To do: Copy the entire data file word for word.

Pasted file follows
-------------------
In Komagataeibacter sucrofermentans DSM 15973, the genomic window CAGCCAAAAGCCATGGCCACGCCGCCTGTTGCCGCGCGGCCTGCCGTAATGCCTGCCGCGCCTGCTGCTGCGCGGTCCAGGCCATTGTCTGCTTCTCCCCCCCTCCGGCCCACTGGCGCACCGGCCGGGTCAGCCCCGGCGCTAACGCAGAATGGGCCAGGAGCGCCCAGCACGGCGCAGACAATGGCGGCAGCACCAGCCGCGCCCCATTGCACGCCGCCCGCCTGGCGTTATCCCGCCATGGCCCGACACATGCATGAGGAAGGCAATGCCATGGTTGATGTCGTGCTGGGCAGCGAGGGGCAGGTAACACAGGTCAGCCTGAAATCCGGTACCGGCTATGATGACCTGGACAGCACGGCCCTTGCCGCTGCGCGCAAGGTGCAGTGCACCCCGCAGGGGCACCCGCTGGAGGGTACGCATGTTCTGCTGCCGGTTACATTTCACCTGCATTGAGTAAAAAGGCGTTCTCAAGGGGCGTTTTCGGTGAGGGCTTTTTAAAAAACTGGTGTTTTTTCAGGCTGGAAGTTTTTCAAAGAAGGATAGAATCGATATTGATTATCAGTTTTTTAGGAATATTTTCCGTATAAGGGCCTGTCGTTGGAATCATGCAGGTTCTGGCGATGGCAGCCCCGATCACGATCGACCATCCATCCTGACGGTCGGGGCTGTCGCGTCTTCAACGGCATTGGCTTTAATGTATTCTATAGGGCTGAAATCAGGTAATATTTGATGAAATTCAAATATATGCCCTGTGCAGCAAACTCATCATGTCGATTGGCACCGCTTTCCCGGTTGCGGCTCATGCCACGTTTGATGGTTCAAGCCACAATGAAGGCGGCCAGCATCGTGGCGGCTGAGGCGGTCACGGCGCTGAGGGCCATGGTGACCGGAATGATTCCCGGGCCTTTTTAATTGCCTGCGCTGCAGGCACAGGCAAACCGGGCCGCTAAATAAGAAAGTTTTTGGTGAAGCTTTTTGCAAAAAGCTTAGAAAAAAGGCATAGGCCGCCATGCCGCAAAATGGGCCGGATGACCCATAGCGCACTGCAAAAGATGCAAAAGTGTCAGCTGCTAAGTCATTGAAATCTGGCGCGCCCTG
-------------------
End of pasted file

In Komagataeibacter sucrofermentans DSM 15973, the genomic window CAGCCAAAAGCCATGGCCACGCCGCCTGTTGCCGCGCGGCCTGCCGTAATGCCTGCCGCGCCTGCTGCTGCGCGGTCCAGGCCATTGTCTGCTTCTCCCCCCCTCCGGCCCACTGGCGCACCGGCCGGGTCAGCCCCGGCGCTAACGCAGAATGGGCCAGGAGCGCCCAGCACGGCGCAGACAATGGCGGCAGCACCAGCCGCGCCCCATTGCACGCCGCCCGCCTGGCGTTATCCCGCCATGGCCCGACACATGCATGAGGAAGGCAATGCCATGGTTGATGTCGTGCTGGGCAGCGAGGGGCAGGTAACACAGGTCAGCCTGAAATCCGGTACCGGCTATGATGACCTGGACAGCACGGCCCTTGCCGCTGCGCGCAAGGTGCAGTGCACCCCGCAGGGGCACCCGCTGGAGGGTACGCATGTTCTGCTGCCGGTTACATTTCACCTGCATTGAGTAAAAAGGCGTTCTCAAGGGGCGTTTTCGGTGAGGGCTTTTTAAAAAACTGGTGTTTTTTCAGGCTGGAAGTTTTTCAAAGAAGGATAGAATCGATATTGATTATCAGTTTTTTAGGAATATTTTCCGTATAAGGGCCTGTCGTTGGAATCATGCAGGTTCTGGCGATGGCAGCCCCGATCACGATCGACCATCCATCCTGACGGTCGGGGCTGTCGCGTCTTCAACGGCATTGGCTTTAATGTATTCTATAGGGCTGAAATCAGGTAATATTTGATGAAATTCAAATATATGCCCTGTGCAGCAAACTCATCATGTCGATTGGCACCGCTTTCCCGGTTGCGGCTCATGCCACGTTTGATGGTTCAAGCCACAATGAAGGCGGCCAGCATCGTGGCGGCTGAGGCGGTCACGGCGCTGAGGGCCATGGTGACCGGAATGATTCCCGGGCCTTTTTAATTGCCTGCGCTGCAGGCACAGGCAAACCGGGCCGCTAAATAAGAAAGTTTTTGGTGAAGCTTTTTGCAAAAAGCTTAGAAAAAAGGCATAGGCCGCCATGCCGCAAAATGGGCCGGATGACCCATAGCGCACTGCAAAAGATGCAAAAGTGTCAGCTGCTAAGTCATTGAAATCTGGCGCGCCCTG